Over the years their gimmick got a bit stale, drugs and alcohol problems took over, and they kind of fell apart. Hawk passed away at the age of 46 from a sudden heart attack, the guy the WWE tried to semi-replace Hawk with before his death (Droz) wound up breaking his neck in a freak in-ring incident a couple years later, and Animal still kicks around on the indy circuit and will pop up on Raw every once and a while. Everything in this paragraph can be said for about 80% of the wrestlers from the 80s and 90s, I know. Oh, also, Joe Laurinaitis (Animal) is the father of famed Ohio State LB James Laurinaitis.
This should also not surprise you at all.
Anyway, my point is that wrestling is fake, yet college football players still seem to think throwing themselves in the air is going to end well with 225+ lb men trying to knock them out of said air. The LOD wrecked guys for years so that you can watch them on youtube; you don’t need to try to recreate modern-day beheadings for a couple more yards.
Best: Runnin’ Rebels
I predict UM scores many points, accumulates many yards, and my entire diary is full of animated gifs of professional wrestling and raccoons on little bicycles.
It was a bumpy ride, this regular season was. Michigan's #14 national ranking with an 8-6 overall and 4-5 B1G record speaks volumes to how tough their schedule was and how good the B1G is in wrestling.
The B1G is SEC football on steroids in Wrestling. There are 8 B1G teams in the top-15 alone and 10 of 14 teams are ranked in the top-25.
Michigan was in it going into the final stretch last year for the B1G Regular Season Championship last season but fell flat in the B1G Championships meet.
It was pretty much the opposite of that this season.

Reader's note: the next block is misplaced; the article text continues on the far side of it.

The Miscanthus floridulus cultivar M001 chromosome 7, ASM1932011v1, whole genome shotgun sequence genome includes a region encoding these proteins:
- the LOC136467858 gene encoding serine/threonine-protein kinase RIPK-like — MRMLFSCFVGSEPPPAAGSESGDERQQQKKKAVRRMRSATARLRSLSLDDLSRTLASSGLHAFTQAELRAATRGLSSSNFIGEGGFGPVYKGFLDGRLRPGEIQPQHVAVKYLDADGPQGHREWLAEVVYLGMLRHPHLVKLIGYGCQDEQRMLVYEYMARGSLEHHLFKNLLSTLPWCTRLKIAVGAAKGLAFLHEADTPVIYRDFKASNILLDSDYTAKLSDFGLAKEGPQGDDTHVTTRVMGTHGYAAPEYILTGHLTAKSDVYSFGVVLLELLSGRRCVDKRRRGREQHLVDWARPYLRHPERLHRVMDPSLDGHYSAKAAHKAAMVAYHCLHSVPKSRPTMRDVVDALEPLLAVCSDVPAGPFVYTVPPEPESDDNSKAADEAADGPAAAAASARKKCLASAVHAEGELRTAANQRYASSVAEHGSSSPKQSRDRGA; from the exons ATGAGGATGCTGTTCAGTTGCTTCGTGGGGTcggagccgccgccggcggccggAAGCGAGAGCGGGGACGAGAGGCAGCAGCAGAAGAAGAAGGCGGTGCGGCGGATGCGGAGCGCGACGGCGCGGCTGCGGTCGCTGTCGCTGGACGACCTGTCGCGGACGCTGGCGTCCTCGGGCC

The championships were held in Columbus this year. The highlight of the 2015 B1G Championships for Michigan was sophomore Dominic Abounader winning the 184lb B1G Championship. Abounader is ranked #2 in the nation in the 184 division and defeated Minnesota's Brett Pfarr who is ranked #4 nationally.
Abounader's individual championship is Michigan's first since 2012 when Kellen Russell won his 4th straight 141 championship.
In addition to Abounader's thrilling 7-6 victory on BTN, Michigan automatically qualified nine other grapplers for the NCAA Championships that will take place in two weeks in St. Louis. They have the opportunity to send one more down to St. Louis via an at-large bid when the official NCAA Tournament brackets are released on Wednesday.
Michigan as a team finished with 102.5 points, good for 4th place. Here are the final B1G team standings.
|T-1st||#5 Ohio State||120.0|
|5th||#7 Penn State||96.5|
I caught this update on Hunter and Braden at the very end of this evening's NBC Nightly News :
It includes a very touching video of Braden as he begins his wrestling career, as he follows his big brother's footsteps into their favorite sport. Kate Snow did a fine job of giving the background of the story of these two fine young men, briefly outlining the story of Hunter carrying his younger brother 40 miles this past summer to bring attention to the plight of Cerebral Palsy victims. The remainder of the video then tells the tale of Braden embarking on his own career as an athlete.
I have so much admiration for these two---what a fantastic story of brotherly love, bravery, and determination!
(The video is in a format I've never tried embedding before---any help with the embed will have my sincere appreciation !)